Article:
ETL vs. ELT - What’s the big deal?
In the previous sections we have mentioned two terms repeatedly: ETL, and ELT. In this section, we will dive into details of these two processes, examine their histories, and explain why it is important to understand the implications of adopting one versus the other.
Do note that some of this will make more sense after you read Transforming Data in the ELT paradigm.
The ETL process
In any organization’s analytics workflow, the most intensive step usually lies in the data preparation step: that is, combining, cleaning, and creating data sets that are ready for business consumption and decision making.
This function is commonly known as ETL (Extract, Transform, and Load), which identifies the three distinct stages involved.
In this process, an ETL tool extracts the data from different data source systems, transforms the data by applying calculations, concatenations, and the like, and finally loads the data into the data warehouse.
What happens in this approach:
- You extract data from sources (write queries on your SQL databases, or send data extract requests to an application via its API).
- Extracted data will be transformed in the ETL tool’s memory.
- Transformed data is then loaded in the final data storage/warehouse.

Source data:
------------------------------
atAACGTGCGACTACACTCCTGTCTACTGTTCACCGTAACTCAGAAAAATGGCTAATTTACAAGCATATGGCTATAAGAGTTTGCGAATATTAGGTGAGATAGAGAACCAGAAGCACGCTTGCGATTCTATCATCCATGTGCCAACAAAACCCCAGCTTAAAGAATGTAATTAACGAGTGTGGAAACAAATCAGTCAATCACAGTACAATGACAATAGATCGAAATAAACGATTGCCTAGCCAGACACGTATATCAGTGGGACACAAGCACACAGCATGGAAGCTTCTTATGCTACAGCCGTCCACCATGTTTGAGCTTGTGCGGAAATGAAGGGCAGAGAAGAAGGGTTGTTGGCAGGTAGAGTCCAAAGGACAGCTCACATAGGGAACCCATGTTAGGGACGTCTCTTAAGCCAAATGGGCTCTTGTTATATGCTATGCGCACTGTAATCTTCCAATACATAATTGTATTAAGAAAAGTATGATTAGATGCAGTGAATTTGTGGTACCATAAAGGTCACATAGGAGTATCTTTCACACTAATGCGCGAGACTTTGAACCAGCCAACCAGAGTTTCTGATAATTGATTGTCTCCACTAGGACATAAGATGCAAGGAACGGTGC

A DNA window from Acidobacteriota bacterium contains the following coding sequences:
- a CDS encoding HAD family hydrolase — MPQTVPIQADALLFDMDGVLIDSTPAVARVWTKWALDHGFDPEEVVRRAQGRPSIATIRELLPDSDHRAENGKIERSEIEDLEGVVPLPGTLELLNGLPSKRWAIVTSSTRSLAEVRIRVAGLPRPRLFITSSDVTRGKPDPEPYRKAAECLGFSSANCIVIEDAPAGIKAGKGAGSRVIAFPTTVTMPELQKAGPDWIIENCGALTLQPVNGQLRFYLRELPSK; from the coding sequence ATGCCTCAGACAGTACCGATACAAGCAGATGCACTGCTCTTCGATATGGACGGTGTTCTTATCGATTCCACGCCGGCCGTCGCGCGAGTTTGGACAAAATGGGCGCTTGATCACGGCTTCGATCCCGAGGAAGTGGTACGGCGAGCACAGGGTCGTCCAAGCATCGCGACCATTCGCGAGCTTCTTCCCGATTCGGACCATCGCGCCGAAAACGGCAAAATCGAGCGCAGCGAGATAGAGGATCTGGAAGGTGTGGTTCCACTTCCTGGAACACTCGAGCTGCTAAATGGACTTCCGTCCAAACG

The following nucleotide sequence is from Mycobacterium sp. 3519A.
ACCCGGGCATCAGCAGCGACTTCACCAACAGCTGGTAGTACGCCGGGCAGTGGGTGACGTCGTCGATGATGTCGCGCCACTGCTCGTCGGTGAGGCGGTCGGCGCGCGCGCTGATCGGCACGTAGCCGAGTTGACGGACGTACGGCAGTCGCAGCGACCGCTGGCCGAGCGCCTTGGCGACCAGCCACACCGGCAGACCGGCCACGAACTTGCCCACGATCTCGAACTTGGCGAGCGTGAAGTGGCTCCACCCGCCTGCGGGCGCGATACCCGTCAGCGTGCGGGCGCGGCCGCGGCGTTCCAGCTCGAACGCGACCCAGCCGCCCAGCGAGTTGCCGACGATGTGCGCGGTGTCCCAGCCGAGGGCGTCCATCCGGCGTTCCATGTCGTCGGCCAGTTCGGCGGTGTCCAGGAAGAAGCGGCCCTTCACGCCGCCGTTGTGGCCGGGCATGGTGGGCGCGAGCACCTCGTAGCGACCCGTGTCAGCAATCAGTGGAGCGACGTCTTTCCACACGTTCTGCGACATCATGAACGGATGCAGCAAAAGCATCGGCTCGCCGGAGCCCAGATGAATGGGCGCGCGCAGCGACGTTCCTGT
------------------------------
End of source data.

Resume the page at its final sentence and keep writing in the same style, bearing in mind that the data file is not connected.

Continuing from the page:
The key things to note here is that raw data is transformed outside of the data warehouse, usually with the help of a dedicated “staging server”; and that only transformed data is loaded into the warehouse.
The ELT process
ELT is a different way of looking at this problem. Instead of transforming the data before it is loaded into the database, ELT does the transformation within the data warehouse. Your data will be loaded into the data warehouse first, and then transformed in place.
What happens in this approach:
- You extract data from sources.
- Instead of transforming in-memory, using a pipelining tool, you load the raw, extracted data straight into the destination data storage/warehouse.
- Finally, you perform any necessary transformations within your data warehouse
The key things to note here are that raw data is transformed inside the data warehouse without the need of a staging server; your data warehouse now contains both raw data and transformed data.
The shift from ETL to ELT
Historically, building a data warehouse was a very expensive undertaking, both on the hardware side and on the software side. The server costs, implementation costs and software licenses for a data warehousing project 20 to 30 years ago could easily go up to the millions of dollars and take months to implement.
- Since data warehouses were so expensive, to save on cost, people would only want to load clean, properly transformed and aggregated data into the data warehouse.
- Practitioners were still following waterfall development models back then, so it was acceptable to take the time to plan out and perform proper transformations.
In this context, the ETL model made perfect sense: raw data was properly transformed in a staging server (or ETL pipelining tool) before being loaded into your ridiculously expensive data warehouse. The volume of data that was handled by such tools back then was relatively small, and thus manageable for most staging servers to handle.